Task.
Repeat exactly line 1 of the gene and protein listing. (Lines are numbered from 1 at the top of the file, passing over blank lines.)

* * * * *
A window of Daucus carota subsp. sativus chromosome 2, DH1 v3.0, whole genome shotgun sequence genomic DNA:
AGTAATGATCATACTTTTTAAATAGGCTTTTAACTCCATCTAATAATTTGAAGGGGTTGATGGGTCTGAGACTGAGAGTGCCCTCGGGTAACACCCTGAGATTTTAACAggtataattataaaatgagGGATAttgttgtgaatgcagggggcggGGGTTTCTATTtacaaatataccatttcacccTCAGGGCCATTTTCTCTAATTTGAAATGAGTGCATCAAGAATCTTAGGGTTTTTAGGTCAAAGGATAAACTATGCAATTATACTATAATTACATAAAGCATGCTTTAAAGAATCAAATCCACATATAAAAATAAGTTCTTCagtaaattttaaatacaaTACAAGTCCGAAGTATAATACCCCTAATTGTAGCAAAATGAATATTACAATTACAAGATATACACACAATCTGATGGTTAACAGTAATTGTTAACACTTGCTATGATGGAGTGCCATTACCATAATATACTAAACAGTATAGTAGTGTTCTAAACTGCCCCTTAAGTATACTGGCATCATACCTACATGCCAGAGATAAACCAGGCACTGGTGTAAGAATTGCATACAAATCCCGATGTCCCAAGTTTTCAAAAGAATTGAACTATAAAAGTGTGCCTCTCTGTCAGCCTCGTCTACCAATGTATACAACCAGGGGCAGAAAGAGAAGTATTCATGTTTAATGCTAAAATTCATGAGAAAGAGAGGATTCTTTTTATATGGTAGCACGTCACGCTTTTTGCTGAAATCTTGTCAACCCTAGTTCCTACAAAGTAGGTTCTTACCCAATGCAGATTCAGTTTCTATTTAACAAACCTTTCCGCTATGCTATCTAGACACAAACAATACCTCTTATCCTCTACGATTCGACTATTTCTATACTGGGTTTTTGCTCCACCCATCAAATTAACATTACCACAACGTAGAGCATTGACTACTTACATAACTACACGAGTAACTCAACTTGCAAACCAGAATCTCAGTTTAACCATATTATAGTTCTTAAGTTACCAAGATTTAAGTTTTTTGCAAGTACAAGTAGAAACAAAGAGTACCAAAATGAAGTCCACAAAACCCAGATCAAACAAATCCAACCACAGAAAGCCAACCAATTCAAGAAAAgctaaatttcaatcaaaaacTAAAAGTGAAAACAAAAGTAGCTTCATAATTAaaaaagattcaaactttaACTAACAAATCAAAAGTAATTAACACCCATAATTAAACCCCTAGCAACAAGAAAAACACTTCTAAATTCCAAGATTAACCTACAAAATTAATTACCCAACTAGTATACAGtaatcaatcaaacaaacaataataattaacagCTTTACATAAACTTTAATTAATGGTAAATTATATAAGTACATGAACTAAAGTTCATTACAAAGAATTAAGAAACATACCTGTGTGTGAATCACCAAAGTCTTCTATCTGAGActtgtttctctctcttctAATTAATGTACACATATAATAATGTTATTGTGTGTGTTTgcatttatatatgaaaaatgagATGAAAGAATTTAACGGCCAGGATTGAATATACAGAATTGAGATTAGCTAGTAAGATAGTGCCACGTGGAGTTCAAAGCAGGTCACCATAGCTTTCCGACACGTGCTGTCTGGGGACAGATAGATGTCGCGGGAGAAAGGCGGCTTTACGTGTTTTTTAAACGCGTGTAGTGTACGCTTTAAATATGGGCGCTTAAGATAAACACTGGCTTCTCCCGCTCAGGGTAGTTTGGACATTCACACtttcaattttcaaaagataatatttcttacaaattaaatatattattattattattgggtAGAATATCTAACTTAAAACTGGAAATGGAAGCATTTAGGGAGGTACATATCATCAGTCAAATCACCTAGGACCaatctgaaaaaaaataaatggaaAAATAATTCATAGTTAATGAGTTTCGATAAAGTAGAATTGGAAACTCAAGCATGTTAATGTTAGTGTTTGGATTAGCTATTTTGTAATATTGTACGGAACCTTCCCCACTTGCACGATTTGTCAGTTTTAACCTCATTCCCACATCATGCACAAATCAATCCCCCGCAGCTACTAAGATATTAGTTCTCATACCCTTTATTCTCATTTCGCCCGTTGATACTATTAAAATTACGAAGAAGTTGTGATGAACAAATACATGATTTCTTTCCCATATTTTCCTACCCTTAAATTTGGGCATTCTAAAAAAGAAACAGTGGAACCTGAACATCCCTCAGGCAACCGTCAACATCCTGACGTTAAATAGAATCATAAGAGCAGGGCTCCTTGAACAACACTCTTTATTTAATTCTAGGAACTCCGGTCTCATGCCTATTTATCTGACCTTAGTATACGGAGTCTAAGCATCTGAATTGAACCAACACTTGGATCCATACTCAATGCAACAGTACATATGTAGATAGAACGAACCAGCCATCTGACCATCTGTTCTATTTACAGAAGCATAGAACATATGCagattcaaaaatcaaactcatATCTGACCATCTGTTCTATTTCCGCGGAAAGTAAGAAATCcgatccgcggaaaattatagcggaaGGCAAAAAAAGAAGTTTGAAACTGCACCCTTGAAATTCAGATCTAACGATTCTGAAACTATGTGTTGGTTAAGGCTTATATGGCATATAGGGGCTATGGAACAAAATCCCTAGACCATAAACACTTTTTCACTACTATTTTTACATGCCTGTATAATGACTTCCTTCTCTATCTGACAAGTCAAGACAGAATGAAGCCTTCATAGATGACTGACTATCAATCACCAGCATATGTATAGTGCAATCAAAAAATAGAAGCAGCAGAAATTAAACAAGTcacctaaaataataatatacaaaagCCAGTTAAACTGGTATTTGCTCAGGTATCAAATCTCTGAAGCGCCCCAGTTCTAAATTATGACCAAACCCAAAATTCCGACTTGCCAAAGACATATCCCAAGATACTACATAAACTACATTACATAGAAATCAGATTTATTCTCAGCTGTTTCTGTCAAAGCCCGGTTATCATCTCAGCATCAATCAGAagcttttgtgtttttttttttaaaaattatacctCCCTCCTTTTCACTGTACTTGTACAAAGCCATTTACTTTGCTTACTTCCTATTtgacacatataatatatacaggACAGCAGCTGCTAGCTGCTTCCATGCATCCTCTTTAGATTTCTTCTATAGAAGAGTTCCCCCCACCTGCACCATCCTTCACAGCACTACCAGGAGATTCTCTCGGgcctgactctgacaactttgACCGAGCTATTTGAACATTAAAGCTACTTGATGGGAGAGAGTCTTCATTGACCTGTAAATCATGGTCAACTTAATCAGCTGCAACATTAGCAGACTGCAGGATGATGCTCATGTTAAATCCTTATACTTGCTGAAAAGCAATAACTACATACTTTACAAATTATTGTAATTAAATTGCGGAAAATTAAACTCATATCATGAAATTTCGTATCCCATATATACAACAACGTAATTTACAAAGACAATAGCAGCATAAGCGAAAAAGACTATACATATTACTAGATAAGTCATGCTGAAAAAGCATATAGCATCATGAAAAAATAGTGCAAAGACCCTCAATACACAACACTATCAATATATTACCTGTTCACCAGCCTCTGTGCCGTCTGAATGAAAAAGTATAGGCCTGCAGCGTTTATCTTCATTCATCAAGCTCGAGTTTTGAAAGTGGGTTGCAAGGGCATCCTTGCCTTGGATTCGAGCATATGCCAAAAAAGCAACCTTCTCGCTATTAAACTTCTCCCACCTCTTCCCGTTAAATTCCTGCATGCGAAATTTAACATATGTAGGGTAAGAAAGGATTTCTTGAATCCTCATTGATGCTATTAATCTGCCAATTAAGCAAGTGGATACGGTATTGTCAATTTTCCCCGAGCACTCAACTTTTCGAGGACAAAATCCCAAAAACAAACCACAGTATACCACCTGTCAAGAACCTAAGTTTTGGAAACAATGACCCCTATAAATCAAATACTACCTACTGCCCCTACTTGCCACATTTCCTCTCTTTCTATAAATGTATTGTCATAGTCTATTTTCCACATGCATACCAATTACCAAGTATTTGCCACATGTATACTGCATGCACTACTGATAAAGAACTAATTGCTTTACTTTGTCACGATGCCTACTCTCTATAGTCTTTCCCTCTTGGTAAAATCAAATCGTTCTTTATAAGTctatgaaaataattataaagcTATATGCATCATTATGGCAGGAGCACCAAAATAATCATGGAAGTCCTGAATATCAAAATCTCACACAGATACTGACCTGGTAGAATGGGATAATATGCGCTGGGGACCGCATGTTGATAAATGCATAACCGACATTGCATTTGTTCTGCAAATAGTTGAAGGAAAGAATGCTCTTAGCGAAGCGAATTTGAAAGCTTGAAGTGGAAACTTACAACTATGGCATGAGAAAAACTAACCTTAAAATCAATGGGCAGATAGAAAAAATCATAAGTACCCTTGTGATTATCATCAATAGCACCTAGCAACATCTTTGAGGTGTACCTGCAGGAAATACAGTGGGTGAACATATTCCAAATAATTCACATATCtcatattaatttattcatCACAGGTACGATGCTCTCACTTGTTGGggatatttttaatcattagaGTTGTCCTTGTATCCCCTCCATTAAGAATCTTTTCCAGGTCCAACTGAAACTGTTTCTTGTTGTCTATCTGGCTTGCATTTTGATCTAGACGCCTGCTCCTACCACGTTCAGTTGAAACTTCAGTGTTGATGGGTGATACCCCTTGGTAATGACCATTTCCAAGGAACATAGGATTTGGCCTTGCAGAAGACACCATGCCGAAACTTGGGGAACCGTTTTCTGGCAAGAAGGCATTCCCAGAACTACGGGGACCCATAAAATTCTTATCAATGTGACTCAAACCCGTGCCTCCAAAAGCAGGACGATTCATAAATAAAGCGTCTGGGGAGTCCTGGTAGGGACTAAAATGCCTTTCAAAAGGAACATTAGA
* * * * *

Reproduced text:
A window of Daucus carota subsp. sativus chromosome 2, DH1 v3.0, whole genome shotgun sequence genomic DNA: